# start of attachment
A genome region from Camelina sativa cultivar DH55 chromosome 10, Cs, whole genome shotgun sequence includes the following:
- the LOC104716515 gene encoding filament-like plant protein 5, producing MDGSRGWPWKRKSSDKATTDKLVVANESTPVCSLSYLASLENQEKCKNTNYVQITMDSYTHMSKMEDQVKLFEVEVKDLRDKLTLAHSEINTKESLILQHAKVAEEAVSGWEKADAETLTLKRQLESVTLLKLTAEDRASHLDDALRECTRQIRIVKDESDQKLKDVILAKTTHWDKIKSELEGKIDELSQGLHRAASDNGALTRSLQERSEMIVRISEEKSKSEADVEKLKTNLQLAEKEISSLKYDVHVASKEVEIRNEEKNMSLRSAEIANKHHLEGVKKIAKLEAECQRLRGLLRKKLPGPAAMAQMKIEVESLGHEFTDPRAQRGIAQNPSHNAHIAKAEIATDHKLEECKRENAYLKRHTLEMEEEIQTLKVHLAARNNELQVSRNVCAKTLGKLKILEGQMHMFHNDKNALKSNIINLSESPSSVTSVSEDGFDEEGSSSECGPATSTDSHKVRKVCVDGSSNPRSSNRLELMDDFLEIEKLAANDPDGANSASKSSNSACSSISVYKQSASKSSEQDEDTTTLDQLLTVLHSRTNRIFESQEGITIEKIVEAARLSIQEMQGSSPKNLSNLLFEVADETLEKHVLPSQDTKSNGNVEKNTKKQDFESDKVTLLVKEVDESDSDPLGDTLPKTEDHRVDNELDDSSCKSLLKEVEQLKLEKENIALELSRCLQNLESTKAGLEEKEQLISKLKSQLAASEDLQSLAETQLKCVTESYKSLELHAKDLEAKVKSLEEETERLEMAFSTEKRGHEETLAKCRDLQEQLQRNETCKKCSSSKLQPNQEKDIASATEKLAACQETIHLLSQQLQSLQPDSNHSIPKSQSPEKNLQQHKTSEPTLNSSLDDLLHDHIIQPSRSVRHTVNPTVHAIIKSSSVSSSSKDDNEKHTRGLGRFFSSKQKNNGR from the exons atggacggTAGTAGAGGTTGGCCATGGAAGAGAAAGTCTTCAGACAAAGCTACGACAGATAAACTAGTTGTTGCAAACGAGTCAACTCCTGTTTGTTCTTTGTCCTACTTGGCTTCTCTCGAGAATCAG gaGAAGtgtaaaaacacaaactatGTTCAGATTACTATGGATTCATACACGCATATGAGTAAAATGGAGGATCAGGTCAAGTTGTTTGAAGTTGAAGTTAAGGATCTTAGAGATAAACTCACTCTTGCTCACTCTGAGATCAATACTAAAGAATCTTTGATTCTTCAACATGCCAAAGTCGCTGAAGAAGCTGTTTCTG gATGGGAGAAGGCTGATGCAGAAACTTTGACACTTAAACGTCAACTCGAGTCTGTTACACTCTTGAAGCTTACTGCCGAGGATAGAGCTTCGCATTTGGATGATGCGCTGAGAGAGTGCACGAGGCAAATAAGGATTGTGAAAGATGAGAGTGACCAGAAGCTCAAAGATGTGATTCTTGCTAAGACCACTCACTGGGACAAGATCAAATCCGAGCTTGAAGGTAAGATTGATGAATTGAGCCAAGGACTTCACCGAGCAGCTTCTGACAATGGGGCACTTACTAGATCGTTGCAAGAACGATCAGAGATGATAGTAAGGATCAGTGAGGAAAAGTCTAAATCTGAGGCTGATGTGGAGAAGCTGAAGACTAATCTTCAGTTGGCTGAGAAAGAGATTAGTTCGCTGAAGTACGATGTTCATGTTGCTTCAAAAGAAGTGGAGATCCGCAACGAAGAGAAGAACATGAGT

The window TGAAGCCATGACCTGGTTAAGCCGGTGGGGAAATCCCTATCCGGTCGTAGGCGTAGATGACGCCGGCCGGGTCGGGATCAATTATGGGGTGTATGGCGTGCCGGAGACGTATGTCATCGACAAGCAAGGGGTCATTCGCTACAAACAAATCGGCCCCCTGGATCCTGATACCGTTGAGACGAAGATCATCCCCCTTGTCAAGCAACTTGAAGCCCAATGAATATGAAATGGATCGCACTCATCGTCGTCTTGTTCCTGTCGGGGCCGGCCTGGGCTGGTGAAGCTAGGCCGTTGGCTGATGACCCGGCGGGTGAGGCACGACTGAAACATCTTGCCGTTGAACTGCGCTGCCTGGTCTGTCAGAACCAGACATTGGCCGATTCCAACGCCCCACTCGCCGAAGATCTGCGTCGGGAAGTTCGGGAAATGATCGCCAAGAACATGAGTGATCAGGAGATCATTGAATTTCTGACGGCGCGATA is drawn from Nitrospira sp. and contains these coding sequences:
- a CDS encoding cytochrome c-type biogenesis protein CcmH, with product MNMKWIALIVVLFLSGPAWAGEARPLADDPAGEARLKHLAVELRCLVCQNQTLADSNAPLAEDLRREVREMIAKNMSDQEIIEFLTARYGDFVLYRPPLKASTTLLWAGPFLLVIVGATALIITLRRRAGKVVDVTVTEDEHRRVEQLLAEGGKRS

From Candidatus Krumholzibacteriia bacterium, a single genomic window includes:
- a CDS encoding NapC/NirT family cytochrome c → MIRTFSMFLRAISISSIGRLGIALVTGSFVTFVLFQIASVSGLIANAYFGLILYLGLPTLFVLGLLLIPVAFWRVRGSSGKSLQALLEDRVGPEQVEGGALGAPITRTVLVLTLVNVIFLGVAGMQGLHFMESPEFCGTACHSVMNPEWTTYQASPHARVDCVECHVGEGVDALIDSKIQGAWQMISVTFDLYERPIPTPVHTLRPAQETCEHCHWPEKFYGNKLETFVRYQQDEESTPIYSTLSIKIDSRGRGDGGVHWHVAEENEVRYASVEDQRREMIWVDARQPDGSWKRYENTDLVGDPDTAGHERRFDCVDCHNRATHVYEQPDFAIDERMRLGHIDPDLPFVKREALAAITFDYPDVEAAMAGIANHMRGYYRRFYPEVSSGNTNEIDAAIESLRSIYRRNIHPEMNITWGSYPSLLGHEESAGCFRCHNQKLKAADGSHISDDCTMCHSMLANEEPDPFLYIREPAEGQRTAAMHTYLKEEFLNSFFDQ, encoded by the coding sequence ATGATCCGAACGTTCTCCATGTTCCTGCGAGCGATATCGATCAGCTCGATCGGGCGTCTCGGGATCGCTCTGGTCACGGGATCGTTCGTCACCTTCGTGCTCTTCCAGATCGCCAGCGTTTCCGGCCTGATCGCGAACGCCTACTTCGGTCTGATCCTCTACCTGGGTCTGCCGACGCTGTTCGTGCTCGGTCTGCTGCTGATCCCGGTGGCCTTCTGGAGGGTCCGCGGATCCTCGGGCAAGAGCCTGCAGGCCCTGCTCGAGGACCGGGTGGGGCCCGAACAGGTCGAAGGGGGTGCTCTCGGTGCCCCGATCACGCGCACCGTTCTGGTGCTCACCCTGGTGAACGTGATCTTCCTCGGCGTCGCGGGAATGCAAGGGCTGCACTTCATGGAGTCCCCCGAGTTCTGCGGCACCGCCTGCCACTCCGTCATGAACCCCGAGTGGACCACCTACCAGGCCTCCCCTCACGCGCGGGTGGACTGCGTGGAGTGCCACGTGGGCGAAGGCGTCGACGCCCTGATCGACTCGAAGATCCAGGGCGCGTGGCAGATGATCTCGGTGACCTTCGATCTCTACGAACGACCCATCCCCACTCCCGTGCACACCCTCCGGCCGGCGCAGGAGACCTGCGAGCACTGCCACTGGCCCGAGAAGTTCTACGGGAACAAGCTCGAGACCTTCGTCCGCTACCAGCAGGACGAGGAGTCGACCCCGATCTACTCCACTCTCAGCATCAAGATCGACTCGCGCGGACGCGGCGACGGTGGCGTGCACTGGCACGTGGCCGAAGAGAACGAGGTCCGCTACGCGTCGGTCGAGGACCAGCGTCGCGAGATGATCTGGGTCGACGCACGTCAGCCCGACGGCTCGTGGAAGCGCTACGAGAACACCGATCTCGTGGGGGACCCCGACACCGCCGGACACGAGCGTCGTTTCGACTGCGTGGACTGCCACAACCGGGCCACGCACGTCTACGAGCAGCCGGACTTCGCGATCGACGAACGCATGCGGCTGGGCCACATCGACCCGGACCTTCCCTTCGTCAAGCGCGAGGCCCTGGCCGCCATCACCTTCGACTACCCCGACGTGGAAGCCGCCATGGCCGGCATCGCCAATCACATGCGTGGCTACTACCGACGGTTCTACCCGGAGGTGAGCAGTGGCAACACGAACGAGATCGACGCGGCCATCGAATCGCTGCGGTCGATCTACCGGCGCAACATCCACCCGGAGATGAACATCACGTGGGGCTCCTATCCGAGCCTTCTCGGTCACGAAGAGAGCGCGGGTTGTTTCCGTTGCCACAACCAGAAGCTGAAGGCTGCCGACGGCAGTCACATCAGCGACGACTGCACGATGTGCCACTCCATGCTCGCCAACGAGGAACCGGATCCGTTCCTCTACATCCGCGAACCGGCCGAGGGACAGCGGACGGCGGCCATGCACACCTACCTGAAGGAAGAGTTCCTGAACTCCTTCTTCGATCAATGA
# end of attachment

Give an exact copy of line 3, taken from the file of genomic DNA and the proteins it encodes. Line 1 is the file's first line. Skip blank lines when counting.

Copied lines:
The window TGAAGCCATGACCTGGTTAAGCCGGTGGGGAAATCCCTATCCGGTCGTAGGCGTAGATGACGCCGGCCGGGTCGGGATCAATTATGGGGTGTATGGCGTGCCGGAGACGTATGTCATCGACAAGCAAGGGGTCATTCGCTACAAACAAATCGGCCCCCTGGATCCTGATACCGTTGAGACGAAGATCATCCCCCTTGTCAAGCAACTTGAAGCCCAATGAATATGAAATGGATCGCACTCATCGTCGTCTTGTTCCTGTCGGGGCCGGCCTGGGCTGGTGAAGCTAGGCCGTTGGCTGATGACCCGGCGGGTGAGGCACGACTGAAACATCTTGCCGTTGAACTGCGCTGCCTGGTCTGTCAGAACCAGACATTGGCCGATTCCAACGCCCCACTCGCCGAAGATCTGCGTCGGGAAGTTCGGGAAATGATCGCCAAGAACATGAGTGATCAGGAGATCATTGAATTTCTGACGGCGCGATA is drawn from Nitrospira sp. and contains these coding sequences: